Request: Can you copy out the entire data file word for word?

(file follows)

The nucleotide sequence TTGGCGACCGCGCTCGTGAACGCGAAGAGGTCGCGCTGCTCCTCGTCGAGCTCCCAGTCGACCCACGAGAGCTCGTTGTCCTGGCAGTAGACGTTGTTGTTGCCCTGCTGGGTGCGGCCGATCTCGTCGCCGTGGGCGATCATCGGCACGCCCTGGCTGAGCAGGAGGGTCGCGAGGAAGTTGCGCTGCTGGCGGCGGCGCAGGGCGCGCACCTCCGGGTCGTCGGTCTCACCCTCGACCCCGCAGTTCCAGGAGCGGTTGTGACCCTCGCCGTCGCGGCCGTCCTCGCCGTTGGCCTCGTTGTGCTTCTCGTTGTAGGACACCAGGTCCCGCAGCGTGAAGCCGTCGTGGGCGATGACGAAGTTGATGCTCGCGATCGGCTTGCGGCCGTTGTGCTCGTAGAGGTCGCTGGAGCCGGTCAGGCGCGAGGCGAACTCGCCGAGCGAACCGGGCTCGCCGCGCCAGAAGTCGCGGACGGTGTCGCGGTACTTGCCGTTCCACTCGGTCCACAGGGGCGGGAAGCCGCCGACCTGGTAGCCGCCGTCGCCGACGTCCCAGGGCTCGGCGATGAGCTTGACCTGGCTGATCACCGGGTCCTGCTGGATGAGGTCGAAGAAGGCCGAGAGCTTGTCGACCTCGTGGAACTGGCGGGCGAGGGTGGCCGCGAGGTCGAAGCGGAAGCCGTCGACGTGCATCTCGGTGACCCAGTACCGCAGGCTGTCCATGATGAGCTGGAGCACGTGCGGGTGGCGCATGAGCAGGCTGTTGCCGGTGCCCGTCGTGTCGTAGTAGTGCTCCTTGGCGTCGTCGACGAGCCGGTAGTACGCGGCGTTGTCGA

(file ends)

The nucleotide sequence TTGGCGACCGCGCTCGTGAACGCGAAGAGGTCGCGCTGCTCCTCGTCGAGCTCCCAGTCGACCCACGAGAGCTCGTTGTCCTGGCAGTAGACGTTGTTGTTGCCCTGCTGGGTGCGGCCGATCTCGTCGCCGTGGGCGATCATCGGCACGCCCTGGCTGAGCAGGAGGGTCGCGAGGAAGTTGCGCTGCTGGCGGCGGCGCAGGGCGCGCACCTCCGGGTCGTCGGTCTCACCCTCGACCCCGCAGTTCCAGGAGCGGTTGTGACCCTCGCCGTCGCGGCCGTCCTCGCCGTTGGCCTCGTTGTGCTTCTCGTTGTAGGACACCAGGTCCCGCAGCGTGAAGCCGTCGTGGGCGATGACGAAGTTGATGCTCGCGATCGGCTTGCGGCCGTTGTGCTCGTAGAGGTCGCTGGAGCCGGTCAGGCGCGAGGCGAACTCGCCGAGCGAACCGGGCTCGCCGCGCCAGAAGTCGCGGACGGTGTCGCGGTACTTGCCGTTCCACTCGGTCCACAGGGGCGGGAAGCCGCCGACCTGGTAGCCGCCGTCGCCGACGTCCCAGGGCTCGGCGATGAGCTTGACCTGGCTGATCACCGGGTCCTGCTGGATGAGGTCGAAGAAGGCCGAGAGCTTGTCGACCTCGTGGAACTGGCGGGCGAGGGTGGCCGCGAGGTCGAAGCGGAAGCCGTCGACGTGCATCTCGGTGACCCAGTACCGCAGGCTGTCCATGATGAGCTGGAGCACGTGCGGGTGGCGCATGAGCAGGCTGTTGCCGGTGCCCGTCGTGTCGTAGTAGTGCTCCTTGGCGTCGTCGACGAGCCGGTAGTACGCGGCGTTGTCGA